Sunday, March 29, 2020

Walking With The 35mm 1.2 Lens 7artisans Lens

Doodling With A Camera: Working with the manual focusing 7artisans 35mm lens has been something of an awakening. I've decided to take it, mounted on a (lightweight) X-E1 body on this afternoon walk through Cole Valley, looking for and photographing color juxtapositions and patterns that I found interesting. I appreciated the fact that I didn't have to pay for film or processing fees just to experiment in color, so I didn't care that many of the photos I made were complete duds. Even a broken clock is right twice a day, and every once in a while, an image popped up worthy of inclusion in this post.

Manual Focusing Aids: The Fujis provide some interesting features to facilitate manual focusing. For that reason, one must decide exactly where the plane of focus is to be. Adding those extra seconds forces the photographer to make a conscious decision on which areas should be sharpest.

50mm Equivalent Focal Length? Meh. The  35mm focal length in an APS camera like the Fuji translates to the presumed "normal" lens (50mm) of the film camera years. Back in the day, the 50 was consider the base line of lenses. Anything longer was considered a telephoto, and anything shorter was considered a wide angle. This lens just wasn't long enough to allow for a perspective-compressing long shot, something that real telephoto lenses excel in doing.

Some years ago, many pro photographers (film) switched to a 35mm "normal" as their go-to lens. I personally choose a wider lens (28mm equivalent) as my go-to. If I'm working the street with a minimal kit, a Fuji X100T with a wide angle adapter that gives me that 28mm equivalent, will be the first camera out of the bag. So for me, wider is better.

Hat On An Armrest: I'm not sure why anybody would leave a cap on the armrest of a park bench. But here it was, giving me a photograph with a nice sample with a smooth, out-of-focus background. The aperture setting was nearly wide open, if I remember correctly. Since the lens is manual and third party, it does not transmit exposure information to the EXIF file that accompanies the JPG image. Come to think of it, film never gave me that information either.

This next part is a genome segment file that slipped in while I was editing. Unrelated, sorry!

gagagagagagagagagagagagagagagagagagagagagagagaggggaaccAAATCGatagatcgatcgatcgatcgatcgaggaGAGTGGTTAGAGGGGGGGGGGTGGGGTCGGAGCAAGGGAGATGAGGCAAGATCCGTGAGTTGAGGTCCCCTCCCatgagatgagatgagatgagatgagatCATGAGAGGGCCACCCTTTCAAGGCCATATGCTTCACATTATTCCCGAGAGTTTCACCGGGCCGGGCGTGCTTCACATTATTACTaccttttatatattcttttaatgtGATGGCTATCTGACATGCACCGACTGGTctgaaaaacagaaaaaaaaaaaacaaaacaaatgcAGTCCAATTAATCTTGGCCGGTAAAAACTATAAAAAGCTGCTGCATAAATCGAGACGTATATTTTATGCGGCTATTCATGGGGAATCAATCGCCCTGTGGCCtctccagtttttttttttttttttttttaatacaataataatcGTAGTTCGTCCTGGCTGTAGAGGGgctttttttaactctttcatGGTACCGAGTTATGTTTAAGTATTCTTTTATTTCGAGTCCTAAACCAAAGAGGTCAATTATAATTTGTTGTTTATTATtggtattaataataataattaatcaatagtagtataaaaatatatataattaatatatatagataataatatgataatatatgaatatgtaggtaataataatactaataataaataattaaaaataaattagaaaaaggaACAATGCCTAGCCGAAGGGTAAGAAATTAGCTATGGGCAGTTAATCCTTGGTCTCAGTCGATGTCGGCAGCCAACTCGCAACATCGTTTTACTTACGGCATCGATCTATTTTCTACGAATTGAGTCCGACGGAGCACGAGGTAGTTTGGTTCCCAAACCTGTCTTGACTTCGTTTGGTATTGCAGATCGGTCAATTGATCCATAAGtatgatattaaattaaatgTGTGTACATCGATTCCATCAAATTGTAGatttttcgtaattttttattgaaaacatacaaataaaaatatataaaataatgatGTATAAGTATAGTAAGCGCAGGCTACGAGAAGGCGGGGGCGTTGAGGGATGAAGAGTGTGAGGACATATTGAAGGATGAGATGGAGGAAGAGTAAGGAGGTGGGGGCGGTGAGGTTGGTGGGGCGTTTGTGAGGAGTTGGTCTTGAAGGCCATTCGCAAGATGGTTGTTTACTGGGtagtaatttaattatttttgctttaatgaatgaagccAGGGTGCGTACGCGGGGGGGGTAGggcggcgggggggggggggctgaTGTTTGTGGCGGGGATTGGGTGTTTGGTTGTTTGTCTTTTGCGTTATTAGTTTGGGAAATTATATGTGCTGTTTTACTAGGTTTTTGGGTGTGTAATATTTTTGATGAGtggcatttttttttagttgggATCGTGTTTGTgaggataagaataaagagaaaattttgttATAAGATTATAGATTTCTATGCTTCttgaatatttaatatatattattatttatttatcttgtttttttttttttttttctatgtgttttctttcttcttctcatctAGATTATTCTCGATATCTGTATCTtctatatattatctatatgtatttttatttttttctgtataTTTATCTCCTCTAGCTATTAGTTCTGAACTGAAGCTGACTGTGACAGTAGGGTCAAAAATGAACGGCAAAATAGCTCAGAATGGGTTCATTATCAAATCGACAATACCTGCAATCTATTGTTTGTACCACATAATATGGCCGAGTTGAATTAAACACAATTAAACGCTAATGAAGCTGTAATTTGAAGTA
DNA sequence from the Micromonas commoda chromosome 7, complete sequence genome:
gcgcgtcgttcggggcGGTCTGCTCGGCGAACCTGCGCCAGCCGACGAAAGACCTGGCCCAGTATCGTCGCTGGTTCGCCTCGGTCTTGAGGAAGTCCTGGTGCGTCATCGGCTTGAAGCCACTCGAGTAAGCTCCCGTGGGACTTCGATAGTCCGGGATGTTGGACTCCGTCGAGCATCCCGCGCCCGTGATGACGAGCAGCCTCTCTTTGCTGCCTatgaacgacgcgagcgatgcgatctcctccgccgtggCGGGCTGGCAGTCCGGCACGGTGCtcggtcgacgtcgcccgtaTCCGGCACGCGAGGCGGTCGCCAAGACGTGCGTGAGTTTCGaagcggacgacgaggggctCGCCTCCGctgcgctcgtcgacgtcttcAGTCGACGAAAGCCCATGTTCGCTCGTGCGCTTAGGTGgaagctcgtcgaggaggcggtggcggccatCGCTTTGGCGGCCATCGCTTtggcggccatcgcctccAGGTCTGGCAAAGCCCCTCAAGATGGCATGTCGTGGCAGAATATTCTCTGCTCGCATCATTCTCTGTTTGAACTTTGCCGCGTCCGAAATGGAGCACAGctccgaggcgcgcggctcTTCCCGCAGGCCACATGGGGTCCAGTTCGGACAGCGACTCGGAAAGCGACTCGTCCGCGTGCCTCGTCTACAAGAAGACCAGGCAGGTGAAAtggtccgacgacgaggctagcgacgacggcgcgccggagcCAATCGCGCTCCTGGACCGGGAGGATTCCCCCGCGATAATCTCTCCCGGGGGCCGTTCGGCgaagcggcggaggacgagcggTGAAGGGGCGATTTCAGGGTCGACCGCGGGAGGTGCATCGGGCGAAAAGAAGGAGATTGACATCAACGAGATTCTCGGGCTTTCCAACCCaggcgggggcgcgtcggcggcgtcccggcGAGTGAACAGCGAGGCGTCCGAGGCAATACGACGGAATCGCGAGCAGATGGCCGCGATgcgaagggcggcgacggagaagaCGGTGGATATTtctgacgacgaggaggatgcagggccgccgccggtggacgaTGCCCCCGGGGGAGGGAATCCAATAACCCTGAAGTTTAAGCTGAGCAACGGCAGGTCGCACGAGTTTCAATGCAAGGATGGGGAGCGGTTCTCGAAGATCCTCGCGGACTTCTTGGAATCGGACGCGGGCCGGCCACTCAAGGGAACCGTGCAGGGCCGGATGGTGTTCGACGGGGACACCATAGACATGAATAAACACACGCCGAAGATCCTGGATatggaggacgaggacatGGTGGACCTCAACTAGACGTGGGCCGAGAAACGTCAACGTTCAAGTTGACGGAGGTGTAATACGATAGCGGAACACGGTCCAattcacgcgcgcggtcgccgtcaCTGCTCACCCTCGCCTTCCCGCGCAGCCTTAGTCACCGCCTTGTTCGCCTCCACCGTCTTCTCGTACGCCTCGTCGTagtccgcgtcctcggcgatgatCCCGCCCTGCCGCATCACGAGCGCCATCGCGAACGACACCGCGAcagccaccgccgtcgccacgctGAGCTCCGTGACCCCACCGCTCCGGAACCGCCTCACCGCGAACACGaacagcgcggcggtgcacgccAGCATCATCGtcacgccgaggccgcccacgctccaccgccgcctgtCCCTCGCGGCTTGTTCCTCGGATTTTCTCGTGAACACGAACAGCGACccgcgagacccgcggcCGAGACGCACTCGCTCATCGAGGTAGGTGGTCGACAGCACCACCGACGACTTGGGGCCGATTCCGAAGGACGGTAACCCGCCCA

Blowing In The Wind: For this photo, I was playing with the Saturation adjustment in post production. The colors are off the charts in some respects, the sort you might expect to see from a plastic lens on a Holga camera. The X-E1 doesn't have the "toy camera" mode found on the X-E2 and later bodies, so I decided to make do with what I had. The vignetting (darkened corners) of the lens are apparent in this shot. Also, it's not that sharp. Hey, it's a cheap lens. Deal with it. I did.

Morning Shadows: The next day, I brought the camera with me on my morning walk. I thought that the shadow of the scaffolding on the side of this house created an interesting pattern.

Speed Reminder: This photo shows upper Market Street at about 8:00am. The shelter in place order made cars and pedestrians scarce, and I need one for the speed reminder to light up. The light blinked to get the drivers attention when they exceeded the posted limit, so I shot in burst mode to be sure I got a few lit frames to choose from. I needed to dodge the "29" slightly to make it a little more visible.

Reflections: Reflections can be strange. I'm facing south, and sunlight is reflecting off of the apartment building behind me. I have no idea why these reflections are so shaped, or why they are so consistent. I suspect they are from windows that are acting like convex mirrors.

This is as excited about photography as I've ever been, and it has given me a new challenge, and an old approach, to the craft. I'm anxious to see what my subsequent mornings, and lenses, will bring.